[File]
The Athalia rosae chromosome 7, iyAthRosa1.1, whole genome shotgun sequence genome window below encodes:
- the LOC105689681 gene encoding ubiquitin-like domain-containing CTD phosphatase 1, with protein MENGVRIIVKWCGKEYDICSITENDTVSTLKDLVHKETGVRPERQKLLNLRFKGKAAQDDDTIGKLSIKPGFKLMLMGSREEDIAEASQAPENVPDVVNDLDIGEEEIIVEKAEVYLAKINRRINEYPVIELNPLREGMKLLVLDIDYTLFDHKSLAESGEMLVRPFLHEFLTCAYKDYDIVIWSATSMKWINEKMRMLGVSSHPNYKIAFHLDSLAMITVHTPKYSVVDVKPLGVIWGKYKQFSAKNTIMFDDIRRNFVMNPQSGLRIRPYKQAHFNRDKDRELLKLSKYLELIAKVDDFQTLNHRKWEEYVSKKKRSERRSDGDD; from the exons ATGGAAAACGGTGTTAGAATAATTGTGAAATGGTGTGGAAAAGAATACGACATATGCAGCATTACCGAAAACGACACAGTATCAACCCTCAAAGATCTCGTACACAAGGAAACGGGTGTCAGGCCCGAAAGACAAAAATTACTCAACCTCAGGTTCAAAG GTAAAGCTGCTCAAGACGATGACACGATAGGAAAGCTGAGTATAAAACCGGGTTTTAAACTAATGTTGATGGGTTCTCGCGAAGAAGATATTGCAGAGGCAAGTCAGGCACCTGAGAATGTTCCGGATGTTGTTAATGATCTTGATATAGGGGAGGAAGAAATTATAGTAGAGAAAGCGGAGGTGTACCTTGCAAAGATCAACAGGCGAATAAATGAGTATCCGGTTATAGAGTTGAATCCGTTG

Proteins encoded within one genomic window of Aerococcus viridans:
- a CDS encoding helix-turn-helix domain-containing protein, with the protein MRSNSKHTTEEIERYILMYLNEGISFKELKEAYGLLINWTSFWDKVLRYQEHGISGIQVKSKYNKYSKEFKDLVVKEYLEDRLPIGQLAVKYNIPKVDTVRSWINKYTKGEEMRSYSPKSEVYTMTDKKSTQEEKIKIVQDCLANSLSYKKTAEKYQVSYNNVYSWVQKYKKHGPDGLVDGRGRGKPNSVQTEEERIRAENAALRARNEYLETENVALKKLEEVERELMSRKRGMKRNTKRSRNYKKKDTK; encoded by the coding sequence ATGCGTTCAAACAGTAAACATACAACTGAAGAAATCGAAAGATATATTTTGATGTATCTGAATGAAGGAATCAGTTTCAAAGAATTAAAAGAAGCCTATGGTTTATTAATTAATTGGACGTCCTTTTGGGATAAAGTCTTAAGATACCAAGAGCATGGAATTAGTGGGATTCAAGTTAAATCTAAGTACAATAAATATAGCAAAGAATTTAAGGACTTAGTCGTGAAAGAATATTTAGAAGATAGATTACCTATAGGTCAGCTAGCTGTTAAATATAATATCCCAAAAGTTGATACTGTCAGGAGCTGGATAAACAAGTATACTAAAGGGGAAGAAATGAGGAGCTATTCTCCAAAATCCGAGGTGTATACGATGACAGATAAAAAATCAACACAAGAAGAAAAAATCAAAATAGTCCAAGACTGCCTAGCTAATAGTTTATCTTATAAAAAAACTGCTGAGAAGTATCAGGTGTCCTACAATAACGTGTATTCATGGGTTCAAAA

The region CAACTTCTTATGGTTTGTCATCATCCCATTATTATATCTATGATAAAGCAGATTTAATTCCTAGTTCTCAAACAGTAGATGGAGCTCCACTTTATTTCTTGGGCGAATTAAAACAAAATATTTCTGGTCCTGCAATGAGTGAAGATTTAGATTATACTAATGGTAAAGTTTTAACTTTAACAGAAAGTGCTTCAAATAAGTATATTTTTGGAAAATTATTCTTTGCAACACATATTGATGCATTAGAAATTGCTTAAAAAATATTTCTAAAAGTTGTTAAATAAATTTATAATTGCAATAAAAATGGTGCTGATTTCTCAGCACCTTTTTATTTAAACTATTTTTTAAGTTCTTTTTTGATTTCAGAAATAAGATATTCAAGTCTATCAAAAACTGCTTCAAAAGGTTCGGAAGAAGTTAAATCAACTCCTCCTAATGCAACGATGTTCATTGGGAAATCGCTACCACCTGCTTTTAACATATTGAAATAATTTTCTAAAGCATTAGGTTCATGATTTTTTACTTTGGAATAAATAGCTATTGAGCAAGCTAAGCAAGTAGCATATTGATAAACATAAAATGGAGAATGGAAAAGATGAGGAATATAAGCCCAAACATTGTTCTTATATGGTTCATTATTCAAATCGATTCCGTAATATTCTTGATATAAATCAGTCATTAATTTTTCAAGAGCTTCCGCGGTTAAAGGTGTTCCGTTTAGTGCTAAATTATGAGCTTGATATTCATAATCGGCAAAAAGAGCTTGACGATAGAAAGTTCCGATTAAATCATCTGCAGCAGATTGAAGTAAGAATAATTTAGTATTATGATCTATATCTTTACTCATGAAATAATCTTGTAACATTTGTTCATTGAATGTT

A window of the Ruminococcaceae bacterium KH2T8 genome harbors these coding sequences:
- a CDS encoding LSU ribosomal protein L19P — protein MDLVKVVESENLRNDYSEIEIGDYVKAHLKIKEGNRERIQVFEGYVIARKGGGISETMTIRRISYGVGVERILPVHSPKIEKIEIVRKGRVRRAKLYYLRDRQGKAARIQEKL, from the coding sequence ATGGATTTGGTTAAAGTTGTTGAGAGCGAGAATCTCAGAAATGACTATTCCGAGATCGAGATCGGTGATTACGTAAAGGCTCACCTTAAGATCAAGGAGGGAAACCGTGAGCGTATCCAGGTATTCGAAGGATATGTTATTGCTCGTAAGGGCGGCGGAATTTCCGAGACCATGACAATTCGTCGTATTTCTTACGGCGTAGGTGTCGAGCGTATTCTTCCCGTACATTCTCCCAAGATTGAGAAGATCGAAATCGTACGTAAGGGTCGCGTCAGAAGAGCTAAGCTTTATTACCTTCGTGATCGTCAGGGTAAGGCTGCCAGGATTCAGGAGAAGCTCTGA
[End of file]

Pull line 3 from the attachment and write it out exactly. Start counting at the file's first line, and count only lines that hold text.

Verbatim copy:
Proteins encoded within one genomic window of Aerococcus viridans: